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Author Suzette Mullen smiles

Author and New York TimesModern Love” contributor Suzette Mullen is all too familiar with the challenges inherent in coming out. At fifty-something, Mullen’s brave decision to come out later in life meant leaving a safe, comfortable thirty-year marriage to a man and risking her relationships with her two adult sons. “[Coming out] was the hardest decision I’ve ever had to make,” she tells Tagg, “but the cost of authenticity is worth it.” 

Mullen recognises the difficulties queer women of all ages face when coming out.  “Young people are just beginning to figure out who they are, and when they recognize that they are outside the heteronormative paradigm, it can be very difficult to come out when they are desperate to fit in. When you come out later in life like I did, the stakes and cost of choosing authenticity feels high for different reasons. You’re stepping away from an established life, personally and often professionally, a life that you’ve built for decades,” Mullen explains.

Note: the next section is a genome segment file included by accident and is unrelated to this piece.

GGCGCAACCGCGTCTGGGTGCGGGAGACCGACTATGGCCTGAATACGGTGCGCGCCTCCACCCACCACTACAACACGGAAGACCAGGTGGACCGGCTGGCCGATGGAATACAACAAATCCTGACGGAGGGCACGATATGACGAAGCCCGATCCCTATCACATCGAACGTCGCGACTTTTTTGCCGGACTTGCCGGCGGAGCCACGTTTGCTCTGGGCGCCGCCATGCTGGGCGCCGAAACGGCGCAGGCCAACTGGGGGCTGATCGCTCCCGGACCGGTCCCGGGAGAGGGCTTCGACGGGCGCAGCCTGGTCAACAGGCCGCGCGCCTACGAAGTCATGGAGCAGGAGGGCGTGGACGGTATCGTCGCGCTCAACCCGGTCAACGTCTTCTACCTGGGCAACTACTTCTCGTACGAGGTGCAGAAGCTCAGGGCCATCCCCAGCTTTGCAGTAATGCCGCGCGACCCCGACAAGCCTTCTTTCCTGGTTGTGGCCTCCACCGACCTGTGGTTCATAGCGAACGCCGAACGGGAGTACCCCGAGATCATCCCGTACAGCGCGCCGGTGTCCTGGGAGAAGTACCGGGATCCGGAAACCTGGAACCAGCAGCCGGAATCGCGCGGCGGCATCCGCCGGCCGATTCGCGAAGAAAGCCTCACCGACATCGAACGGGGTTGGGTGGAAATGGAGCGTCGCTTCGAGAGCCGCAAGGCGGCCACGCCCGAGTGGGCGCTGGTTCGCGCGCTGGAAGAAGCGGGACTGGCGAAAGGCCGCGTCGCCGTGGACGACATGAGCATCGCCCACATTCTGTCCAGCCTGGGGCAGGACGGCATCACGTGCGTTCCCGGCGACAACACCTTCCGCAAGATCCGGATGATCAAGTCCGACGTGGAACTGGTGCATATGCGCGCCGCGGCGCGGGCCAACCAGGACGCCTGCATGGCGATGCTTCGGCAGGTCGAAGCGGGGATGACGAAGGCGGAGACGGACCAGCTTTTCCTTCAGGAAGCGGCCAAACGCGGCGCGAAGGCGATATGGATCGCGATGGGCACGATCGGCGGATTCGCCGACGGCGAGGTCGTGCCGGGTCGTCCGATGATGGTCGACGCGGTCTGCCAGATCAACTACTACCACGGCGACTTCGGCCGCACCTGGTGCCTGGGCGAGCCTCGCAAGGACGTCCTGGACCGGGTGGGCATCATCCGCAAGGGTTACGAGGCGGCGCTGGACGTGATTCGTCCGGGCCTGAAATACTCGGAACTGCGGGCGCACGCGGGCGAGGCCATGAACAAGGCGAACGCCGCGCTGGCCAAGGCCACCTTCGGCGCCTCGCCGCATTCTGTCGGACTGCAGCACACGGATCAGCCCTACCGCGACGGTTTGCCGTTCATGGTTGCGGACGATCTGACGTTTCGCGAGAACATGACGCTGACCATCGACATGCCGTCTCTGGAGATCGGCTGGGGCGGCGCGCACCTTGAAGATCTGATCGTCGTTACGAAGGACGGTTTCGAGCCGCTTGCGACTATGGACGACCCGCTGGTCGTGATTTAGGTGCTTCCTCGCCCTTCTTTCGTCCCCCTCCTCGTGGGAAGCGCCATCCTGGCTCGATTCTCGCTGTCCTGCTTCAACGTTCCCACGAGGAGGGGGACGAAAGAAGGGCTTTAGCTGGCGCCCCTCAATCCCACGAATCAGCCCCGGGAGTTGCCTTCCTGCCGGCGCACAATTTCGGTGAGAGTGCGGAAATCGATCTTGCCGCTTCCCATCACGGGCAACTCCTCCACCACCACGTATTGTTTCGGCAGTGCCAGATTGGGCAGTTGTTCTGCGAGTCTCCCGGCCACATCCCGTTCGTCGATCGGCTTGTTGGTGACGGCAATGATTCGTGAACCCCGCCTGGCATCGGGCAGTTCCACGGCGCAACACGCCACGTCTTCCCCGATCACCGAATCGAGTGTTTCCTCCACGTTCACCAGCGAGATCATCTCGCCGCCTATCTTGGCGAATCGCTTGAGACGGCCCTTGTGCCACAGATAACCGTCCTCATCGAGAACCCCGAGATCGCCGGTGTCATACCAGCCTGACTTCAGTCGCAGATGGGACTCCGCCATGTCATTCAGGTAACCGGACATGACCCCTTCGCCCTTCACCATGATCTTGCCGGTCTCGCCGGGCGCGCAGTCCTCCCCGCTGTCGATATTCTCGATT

In her new memoir, The Only Way Through Is Out (University of Wisconsin Press, Feb.13, 2024), Mullen shares her story with an openness which is sure to inspire and empower readers. Describing coming out as stepping into the fullness of who she is, Mullen also acknowledges the importance of being visible as a queer woman. “If you have already come out, be brave and live out loud. Seek out opportunities to be visible. Use your voice. Women, young and old, are still hiding in closets, feeling alone and hopeless. When you show up in the world as a proud queer woman, you show them that there is a path forward for them,” Mullen says. 

Mullen practices what she preaches through her work as a book coach, where she amplifies the voices of members of the LGBTQ+ community and allies by helping them become published authors. As well as writing tips, Mullen shares the life lessons she has learnt along the way. “It’s okay to make mistakes and take risks. It’s okay to have your own desires and go after what you want. It’s okay to seek guidance from others, but ultimately the voice you need to listen to is your own. Trust what you are feeling and hearing inside yourself, then find the courage to act. It’s never too late for a new beginning,” she says.

IN association with AARP





Katey Lovell
Katey Lovell
Katey Lovell is a freelance writer and romantic novelist based in Sheffield, UK. She loves books, bands and musical theatre and spends far too much time on Twitter. Find her @katey_lovell.